Jump to content
House Price Crash Forum


  • Content Count

  • Joined

  • Last visited

About Icantbelieveitsnotbutter

  • Rank
    HPC Regular

Contact Methods

  • Website URL
  • ICQ

Profile Information

  • Location
    East Herts
  • About Me
    Dark arts of equity investment
  1. Council house sales actually started under Callaghan. At least in the early 1980s people were paying sensible prices with properly underwritten mortgages, and all are better off as a result of the deal, unlike the past decade.
  2. The city has given builders more money. This has given them some capacity to carry on - presumably Gordon will claim credit for shareholders deciding to bail them out rather than let them go bust, though Govt has done nothing of merit here. Having written down the value of land the breakeven price of a new build has fallen to the point where some will make sense again where supply is hsort, and thus the economics might work - this is why you need to allow the pain to be felt, it results in a write-off and restores some of the economics, after shareholders or banks have accepted a loss. Elsewhe
  3. I don't think either banks or the Conservatives are in any doubt of the seriousness. There was an interview with john Major at the weekend which was pretty explicit. Camerons problem is how much damage does he do to the country and his party by being very downbeat. The banks are fully aware, but as they are trying to sell off assets or hedge risk, why would they announce it. Indeed most of Labour know it, I am just not sure if Gordon is in denial, or whether he is fully aware and happy to drive us into the ground - I fear it may be the latter given his penchant for decisons that are clearly fo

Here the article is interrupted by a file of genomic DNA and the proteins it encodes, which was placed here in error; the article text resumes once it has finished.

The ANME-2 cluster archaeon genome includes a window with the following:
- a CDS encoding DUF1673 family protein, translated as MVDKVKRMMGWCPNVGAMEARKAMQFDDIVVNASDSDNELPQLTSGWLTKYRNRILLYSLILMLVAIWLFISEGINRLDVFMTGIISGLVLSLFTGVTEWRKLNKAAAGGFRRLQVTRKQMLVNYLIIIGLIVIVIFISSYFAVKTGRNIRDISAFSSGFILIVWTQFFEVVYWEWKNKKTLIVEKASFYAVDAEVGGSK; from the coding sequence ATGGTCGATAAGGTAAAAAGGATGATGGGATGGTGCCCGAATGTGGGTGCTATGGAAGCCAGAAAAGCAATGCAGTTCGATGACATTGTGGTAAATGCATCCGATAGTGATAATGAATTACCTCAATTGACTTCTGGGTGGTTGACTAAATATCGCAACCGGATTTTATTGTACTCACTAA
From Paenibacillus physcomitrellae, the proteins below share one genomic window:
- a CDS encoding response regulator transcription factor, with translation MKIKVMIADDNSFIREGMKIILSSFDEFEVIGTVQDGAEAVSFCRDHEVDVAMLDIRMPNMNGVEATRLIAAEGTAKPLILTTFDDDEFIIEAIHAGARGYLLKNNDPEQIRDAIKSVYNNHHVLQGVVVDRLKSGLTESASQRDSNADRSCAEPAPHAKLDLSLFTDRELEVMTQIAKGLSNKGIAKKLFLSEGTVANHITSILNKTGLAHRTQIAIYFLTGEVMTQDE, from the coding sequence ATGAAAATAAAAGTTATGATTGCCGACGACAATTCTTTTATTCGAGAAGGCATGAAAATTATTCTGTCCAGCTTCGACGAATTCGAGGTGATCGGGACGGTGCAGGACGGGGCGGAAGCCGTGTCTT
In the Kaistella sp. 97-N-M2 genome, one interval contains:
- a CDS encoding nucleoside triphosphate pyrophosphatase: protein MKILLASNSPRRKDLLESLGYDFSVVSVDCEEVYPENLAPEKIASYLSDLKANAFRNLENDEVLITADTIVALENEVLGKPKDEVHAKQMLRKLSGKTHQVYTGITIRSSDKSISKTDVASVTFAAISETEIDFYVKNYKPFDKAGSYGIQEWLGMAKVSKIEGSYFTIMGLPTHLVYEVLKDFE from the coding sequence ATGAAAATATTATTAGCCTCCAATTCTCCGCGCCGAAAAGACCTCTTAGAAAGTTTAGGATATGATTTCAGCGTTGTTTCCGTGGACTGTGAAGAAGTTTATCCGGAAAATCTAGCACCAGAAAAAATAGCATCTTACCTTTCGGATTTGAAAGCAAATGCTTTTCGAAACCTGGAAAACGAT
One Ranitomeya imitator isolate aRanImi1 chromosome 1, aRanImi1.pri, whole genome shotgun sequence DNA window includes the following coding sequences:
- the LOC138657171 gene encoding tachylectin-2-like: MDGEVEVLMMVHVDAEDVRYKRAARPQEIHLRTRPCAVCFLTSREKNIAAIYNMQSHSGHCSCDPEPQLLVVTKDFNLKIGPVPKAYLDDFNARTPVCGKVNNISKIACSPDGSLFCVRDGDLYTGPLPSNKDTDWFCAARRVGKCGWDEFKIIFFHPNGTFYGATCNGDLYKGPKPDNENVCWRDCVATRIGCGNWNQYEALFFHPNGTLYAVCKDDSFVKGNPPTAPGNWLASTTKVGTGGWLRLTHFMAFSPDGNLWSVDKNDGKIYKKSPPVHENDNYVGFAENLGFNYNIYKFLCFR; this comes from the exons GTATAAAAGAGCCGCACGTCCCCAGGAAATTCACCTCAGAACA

4. Some of our taxes went so Ed Balls' department could write a cook book on preparing picnics. I'd really like a public debate on how our taxes are spent, not the pathetic bleatings on how much more as a big figure, but how wisely spent.
  5. ...er, and perhaps petrol... ...and perhaps council tax... ...in fact tax... ...cars... ...train fares... ...car parking charges at train stations... Excess supply drives prices down. Capacity gets cut, demand picks up, prices rise. As for housing, the bull market rally is faltering now. There is no magic tap of funding to turn back on, the banks might now have enough capital from the point of view of capital ratios, but they are still tight for liquidity, and Govt borrowing is beginning to crowd out private sector lending. Come the Autumn the confidence will seap away and we'll see an
  6. We are busy deferring the problem, not reducing or removing the problem. Those with sound finances are paying for it in future taxes. The moral hazard of bailing out the market will haunt us - it is already being seen with thousands of hapless unencumbered people being sucked into the market for the first time.
  7. By KEITH MARSDEN From today's Wall Street Journal Europe. Shocked by the parliamentary expenses scandal and suffering from the recession, British voters have shown their displeasure with Gordon Brown's government. Labour was trounced in local and European elections earlier this month. Despite this electoral drubbing, Labour lawmakers expressed their confidence in the prime minister on June 8. Given his supposedly successful management of the economy while chancellor of the exchequer, the majority felt that he was best qualified to lead Britain out of the recession, which, they claim, was cau